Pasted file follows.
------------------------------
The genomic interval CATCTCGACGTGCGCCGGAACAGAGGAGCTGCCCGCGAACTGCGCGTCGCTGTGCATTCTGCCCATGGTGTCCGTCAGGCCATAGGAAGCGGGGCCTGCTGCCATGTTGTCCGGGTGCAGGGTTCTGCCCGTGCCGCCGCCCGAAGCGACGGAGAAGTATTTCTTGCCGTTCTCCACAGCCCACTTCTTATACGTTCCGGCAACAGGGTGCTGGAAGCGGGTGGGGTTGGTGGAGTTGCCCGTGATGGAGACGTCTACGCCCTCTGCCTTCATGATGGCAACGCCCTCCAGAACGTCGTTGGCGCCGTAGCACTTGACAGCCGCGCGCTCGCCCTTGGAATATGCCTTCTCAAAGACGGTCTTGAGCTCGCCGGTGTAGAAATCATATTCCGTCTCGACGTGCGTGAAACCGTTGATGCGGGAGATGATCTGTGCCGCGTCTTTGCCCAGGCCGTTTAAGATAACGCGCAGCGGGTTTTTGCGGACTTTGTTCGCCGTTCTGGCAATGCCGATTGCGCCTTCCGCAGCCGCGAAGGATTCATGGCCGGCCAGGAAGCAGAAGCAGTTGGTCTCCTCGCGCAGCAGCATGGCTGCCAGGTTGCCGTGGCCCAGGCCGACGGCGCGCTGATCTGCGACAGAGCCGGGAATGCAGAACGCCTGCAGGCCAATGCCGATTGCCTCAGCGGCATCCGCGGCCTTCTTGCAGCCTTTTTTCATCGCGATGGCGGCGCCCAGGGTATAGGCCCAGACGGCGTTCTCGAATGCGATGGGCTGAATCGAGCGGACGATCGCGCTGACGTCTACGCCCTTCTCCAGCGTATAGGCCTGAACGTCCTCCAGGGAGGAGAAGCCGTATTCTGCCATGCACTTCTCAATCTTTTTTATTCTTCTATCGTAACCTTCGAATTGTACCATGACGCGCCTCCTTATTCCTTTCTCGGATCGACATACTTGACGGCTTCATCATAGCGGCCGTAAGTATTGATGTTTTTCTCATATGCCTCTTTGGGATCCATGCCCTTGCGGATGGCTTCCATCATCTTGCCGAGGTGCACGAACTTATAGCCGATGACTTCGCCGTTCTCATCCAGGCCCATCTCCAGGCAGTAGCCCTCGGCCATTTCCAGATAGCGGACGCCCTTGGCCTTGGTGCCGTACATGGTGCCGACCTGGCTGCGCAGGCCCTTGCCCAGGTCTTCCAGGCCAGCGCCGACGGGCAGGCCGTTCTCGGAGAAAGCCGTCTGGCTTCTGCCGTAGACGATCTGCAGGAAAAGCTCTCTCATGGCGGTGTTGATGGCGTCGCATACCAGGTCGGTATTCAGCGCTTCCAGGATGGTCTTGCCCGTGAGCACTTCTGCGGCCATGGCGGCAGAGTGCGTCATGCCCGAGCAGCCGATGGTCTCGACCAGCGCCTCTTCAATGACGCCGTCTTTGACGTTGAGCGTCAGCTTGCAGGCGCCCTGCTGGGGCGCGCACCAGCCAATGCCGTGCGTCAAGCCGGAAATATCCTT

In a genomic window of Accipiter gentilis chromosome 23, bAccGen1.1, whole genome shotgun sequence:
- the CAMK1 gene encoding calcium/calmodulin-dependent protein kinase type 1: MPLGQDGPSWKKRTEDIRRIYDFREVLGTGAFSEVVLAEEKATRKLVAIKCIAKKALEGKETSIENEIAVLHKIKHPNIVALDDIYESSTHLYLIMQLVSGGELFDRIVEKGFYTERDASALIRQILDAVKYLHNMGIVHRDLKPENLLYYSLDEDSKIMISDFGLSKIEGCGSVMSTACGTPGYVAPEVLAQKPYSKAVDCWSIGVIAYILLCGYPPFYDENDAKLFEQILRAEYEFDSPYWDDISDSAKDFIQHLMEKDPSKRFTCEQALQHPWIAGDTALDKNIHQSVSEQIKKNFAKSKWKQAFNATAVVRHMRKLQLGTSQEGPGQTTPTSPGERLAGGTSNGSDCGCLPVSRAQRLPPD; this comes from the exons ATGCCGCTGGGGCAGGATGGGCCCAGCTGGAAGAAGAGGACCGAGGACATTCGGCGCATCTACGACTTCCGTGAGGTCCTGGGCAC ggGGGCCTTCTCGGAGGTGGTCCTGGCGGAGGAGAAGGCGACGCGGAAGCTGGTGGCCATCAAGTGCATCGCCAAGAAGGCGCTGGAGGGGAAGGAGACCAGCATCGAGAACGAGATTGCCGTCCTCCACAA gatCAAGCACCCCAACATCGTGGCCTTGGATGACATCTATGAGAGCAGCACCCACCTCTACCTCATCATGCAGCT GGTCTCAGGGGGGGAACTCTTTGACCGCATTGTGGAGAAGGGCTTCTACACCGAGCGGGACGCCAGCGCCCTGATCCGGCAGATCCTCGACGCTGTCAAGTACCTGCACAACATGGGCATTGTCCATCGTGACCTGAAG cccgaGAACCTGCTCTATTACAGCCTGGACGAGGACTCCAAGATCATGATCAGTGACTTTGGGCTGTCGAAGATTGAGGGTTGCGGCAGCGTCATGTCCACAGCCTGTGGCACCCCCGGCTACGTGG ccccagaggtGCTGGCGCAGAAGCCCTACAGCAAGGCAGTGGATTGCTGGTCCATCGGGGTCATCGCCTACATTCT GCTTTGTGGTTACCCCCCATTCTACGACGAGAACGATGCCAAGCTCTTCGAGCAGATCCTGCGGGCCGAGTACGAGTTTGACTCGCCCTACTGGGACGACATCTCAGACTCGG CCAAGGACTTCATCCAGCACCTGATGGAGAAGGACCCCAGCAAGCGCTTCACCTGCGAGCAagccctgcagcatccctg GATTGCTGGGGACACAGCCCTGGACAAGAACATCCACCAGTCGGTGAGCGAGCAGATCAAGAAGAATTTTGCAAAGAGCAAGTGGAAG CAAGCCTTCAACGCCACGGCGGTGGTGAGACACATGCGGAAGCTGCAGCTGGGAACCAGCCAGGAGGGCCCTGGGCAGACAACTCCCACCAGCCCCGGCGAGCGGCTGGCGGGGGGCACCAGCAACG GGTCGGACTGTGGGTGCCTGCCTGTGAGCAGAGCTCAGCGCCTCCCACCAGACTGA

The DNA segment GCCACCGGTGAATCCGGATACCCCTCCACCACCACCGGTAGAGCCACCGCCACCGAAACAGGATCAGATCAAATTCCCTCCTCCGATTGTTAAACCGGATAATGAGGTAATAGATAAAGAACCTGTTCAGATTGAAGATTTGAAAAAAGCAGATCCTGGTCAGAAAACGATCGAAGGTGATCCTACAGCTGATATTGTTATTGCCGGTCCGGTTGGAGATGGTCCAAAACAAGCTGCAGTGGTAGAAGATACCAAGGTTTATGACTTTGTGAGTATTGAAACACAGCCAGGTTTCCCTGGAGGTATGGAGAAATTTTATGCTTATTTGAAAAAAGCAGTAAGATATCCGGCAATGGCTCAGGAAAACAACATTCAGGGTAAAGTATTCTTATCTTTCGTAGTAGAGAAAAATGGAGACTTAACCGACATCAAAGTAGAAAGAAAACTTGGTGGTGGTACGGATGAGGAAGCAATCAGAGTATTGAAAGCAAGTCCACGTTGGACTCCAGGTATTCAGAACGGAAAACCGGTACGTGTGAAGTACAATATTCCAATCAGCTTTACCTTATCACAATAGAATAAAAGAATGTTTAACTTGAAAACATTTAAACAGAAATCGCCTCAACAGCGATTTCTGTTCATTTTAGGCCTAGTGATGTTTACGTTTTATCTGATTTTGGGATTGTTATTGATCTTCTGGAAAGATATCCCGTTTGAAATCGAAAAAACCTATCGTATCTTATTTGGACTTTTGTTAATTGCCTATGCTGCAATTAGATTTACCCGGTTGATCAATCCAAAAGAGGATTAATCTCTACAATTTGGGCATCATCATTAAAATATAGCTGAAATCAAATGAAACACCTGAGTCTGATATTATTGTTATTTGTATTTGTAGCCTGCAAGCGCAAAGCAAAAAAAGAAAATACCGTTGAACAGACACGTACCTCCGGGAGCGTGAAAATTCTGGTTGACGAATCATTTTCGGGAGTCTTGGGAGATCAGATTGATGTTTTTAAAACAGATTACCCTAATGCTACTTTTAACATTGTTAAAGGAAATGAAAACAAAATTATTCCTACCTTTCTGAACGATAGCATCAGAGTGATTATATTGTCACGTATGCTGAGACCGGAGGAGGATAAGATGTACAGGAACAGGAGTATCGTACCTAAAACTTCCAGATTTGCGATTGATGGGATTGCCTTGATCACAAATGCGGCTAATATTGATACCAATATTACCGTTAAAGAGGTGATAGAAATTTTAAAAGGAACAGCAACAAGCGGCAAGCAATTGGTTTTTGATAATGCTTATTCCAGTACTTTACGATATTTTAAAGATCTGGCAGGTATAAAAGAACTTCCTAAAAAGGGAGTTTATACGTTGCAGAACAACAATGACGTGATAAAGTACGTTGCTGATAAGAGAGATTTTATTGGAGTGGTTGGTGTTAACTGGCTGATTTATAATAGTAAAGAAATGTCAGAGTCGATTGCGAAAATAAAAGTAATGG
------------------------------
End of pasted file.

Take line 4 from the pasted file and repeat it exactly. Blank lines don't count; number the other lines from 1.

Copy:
The DNA segment GCCACCGGTGAATCCGGATACCCCTCCACCACCACCGGTAGAGCCACCGCCACCGAAACAGGATCAGATCAAATTCCCTCCTCCGATTGTTAAACCGGATAATGAGGTAATAGATAAAGAACCTGTTCAGATTGAAGATTTGAAAAAAGCAGATCCTGGTCAGAAAACGATCGAAGGTGATCCTACAGCTGATATTGTTATTGCCGGTCCGGTTGGAGATGGTCCAAAACAAGCTGCAGTGGTAGAAGATACCAAGGTTTATGACTTTGTGAGTATTGAAACACAGCCAGGTTTCCCTGGAGGTATGGAGAAATTTTATGCTTATTTGAAAAAAGCAGTAAGATATCCGGCAATGGCTCAGGAAAACAACATTCAGGGTAAAGTATTCTTATCTTTCGTAGTAGAGAAAAATGGAGACTTAACCGACATCAAAGTAGAAAGAAAACTTGGTGGTGGTACGGATGAGGAAGCAATCAGAGTATTGAAAGCAAGTCCACGTTGGACTCCAGGTATTCAGAACGGAAAACCGGTACGTGTGAAGTACAATATTCCAATCAGCTTTACCTTATCACAATAGAATAAAAGAATGTTTAACTTGAAAACATTTAAACAGAAATCGCCTCAACAGCGATTTCTGTTCATTTTAGGCCTAGTGATGTTTACGTTTTATCTGATTTTGGGATTGTTATTGATCTTCTGGAAAGATATCCCGTTTGAAATCGAAAAAACCTATCGTATCTTATTTGGACTTTTGTTAATTGCCTATGCTGCAATTAGATTTACCCGGTTGATCAATCCAAAAGAGGATTAATCTCTACAATTTGGGCATCATCATTAAAATATAGCTGAAATCAAATGAAACACCTGAGTCTGATATTATTGTTATTTGTATTTGTAGCCTGCAAGCGCAAAGCAAAAAAAGAAAATACCGTTGAACAGACACGTACCTCCGGGAGCGTGAAAATTCTGGTTGACGAATCATTTTCGGGAGTCTTGGGAGATCAGATTGATGTTTTTAAAACAGATTACCCTAATGCTACTTTTAACATTGTTAAAGGAAATGAAAACAAAATTATTCCTACCTTTCTGAACGATAGCATCAGAGTGATTATATTGTCACGTATGCTGAGACCGGAGGAGGATAAGATGTACAGGAACAGGAGTATCGTACCTAAAACTTCCAGATTTGCGATTGATGGGATTGCCTTGATCACAAATGCGGCTAATATTGATACCAATATTACCGTTAAAGAGGTGATAGAAATTTTAAAAGGAACAGCAACAAGCGGCAAGCAATTGGTTTTTGATAATGCTTATTCCAGTACTTTACGATATTTTAAAGATCTGGCAGGTATAAAAGAACTTCCTAAAAAGGGAGTTTATACGTTGCAGAACAACAATGACGTGATAAAGTACGTTGCTGATAAGAGAGATTTTATTGGAGTGGTTGGTGTTAACTGGCTGATTTATAATAGTAAAGAAATGTCAGAGTCGATTGCGAAAATAAAAGTAATGG